Multi-genre, multi-named, Larion Wills aka Larriane Wills writes from the past into the future. With strong characters, no matter the setting, she drags you into intricate plots in genres you didn’t think you liked before with a fast moving style that keeps you reading. Visit her at her website to keep abreast of previously published and those coming.
Read her fascinating post below about stories in her family.
Family stories, as told by Larion aka Larriane Wills
I had a great uncle who could not only recite numbers of all the Civil Wars battles but enthrall me with some funny, interesting, and scary stories of his own. Add those to stories told to me by his sister, my grandmother, and I was hooked.
I think one of my favorites out of all of them was great, great, great—I think that’s enough greats—grandpa. When he was born back in the Civil War period, his mother fell down a flight of stairs, causing his birth to be premature. The doctor set him aside to attend to his mother, saying, “This one will never make it.” A cousin to his mother was there and asked if she could have him. Obviously, since he was my great, great, he survived. By all odds, he should, as the doctor said, have never made it. His mother didn’t. Cousin Selina kept him in a shoe box on top of a hot water bottle. I saw one of his baby dresses, not even eight inches long. Considering they made baby dresses about two feet long then, you can imagine how small he was.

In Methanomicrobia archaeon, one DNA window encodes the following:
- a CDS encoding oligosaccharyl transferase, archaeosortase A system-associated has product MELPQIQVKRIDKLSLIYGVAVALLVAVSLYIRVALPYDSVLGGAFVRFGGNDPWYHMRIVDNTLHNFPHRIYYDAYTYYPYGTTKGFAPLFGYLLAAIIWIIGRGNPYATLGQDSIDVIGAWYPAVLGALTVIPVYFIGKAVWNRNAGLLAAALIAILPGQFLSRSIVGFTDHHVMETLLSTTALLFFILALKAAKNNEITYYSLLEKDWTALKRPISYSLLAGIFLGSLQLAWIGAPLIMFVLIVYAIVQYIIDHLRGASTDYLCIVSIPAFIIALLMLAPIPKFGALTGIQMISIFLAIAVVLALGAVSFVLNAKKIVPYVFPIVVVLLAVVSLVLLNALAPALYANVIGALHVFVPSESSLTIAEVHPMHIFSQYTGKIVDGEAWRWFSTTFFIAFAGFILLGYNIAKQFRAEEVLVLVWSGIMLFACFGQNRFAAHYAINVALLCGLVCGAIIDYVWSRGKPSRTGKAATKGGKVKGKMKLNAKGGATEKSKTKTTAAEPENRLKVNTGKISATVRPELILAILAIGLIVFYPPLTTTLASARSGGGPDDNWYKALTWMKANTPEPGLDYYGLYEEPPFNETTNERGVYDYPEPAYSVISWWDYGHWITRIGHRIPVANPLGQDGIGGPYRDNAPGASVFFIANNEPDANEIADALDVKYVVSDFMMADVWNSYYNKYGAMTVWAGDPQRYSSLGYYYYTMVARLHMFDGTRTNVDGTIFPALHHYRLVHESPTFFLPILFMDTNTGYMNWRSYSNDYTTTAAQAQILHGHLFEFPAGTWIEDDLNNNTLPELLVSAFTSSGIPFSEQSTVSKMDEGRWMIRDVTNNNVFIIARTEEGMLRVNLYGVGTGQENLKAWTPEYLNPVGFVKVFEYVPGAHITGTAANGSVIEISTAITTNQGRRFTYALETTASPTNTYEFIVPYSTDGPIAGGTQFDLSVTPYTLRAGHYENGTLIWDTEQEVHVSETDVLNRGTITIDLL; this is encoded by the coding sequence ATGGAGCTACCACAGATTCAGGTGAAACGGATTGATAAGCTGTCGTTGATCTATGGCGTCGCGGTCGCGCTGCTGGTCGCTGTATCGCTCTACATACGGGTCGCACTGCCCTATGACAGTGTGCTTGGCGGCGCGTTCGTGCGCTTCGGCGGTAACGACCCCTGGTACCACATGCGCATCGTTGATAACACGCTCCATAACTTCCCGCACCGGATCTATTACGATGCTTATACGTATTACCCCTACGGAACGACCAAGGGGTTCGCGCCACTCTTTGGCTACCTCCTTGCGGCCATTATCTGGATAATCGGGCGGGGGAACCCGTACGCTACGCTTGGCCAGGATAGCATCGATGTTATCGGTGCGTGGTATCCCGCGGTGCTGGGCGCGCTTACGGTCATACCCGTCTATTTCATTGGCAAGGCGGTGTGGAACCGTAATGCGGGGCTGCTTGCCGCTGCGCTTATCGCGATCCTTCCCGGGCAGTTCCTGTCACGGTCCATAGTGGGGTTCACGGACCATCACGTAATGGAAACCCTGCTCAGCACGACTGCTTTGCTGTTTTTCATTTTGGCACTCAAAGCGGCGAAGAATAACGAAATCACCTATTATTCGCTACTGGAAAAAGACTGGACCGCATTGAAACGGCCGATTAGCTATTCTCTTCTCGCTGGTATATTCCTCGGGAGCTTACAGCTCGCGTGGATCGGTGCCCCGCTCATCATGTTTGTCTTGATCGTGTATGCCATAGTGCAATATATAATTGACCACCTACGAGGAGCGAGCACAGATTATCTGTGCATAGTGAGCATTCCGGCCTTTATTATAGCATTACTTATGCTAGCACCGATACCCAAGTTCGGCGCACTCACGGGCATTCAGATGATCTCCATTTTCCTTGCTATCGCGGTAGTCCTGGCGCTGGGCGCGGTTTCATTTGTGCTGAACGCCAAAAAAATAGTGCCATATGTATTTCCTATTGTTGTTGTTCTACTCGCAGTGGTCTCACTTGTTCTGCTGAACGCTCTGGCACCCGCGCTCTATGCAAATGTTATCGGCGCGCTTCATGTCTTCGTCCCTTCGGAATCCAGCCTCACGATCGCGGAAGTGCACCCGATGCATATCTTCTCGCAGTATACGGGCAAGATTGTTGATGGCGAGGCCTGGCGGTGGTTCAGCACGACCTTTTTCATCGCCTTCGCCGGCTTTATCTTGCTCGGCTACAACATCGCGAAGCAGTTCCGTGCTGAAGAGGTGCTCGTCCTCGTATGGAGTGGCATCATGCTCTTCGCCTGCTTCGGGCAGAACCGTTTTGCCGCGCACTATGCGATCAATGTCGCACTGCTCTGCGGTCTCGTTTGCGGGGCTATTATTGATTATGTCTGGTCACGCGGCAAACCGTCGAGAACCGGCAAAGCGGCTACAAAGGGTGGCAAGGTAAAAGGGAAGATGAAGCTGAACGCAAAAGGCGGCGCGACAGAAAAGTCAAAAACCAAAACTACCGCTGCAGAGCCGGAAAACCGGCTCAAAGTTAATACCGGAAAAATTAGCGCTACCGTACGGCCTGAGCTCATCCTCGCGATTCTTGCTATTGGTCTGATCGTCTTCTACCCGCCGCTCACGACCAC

I wish now I had gotten more stories and had written down those I’d been told. All those elders are gone now and the stories with them. Whenever I read a historical, or any novel for that matter, I always wonder how many authors incorporate a little bit of family history or personal experience in the stories they write. In Mourning Meadows, I didn’t any family history. I did include a scene of a wild ride my husband and I took down a mountainside when our brakes went out. As Edward says in the book, “What a rush.”
Discovering ‘family’ stories in Mourning Meadow put Kari into shock, Caroleigh also. Neither of them enjoyed them the way I did those from my elders. Poor Steven and Edward got caught up in the fall out.
What her Sweet, Discreet Mourning Meadow contemporary romantic suspense is about:
Knowing he’d have to dodge Caroleigh’s advances, Steven still jumped at the chance to see the Mansion. From the first moment he saw the sister, Kari, she fascinated him. With too many coincidences, he knew something was off before the first attempt at murder. Was Kari the target or perpetrator?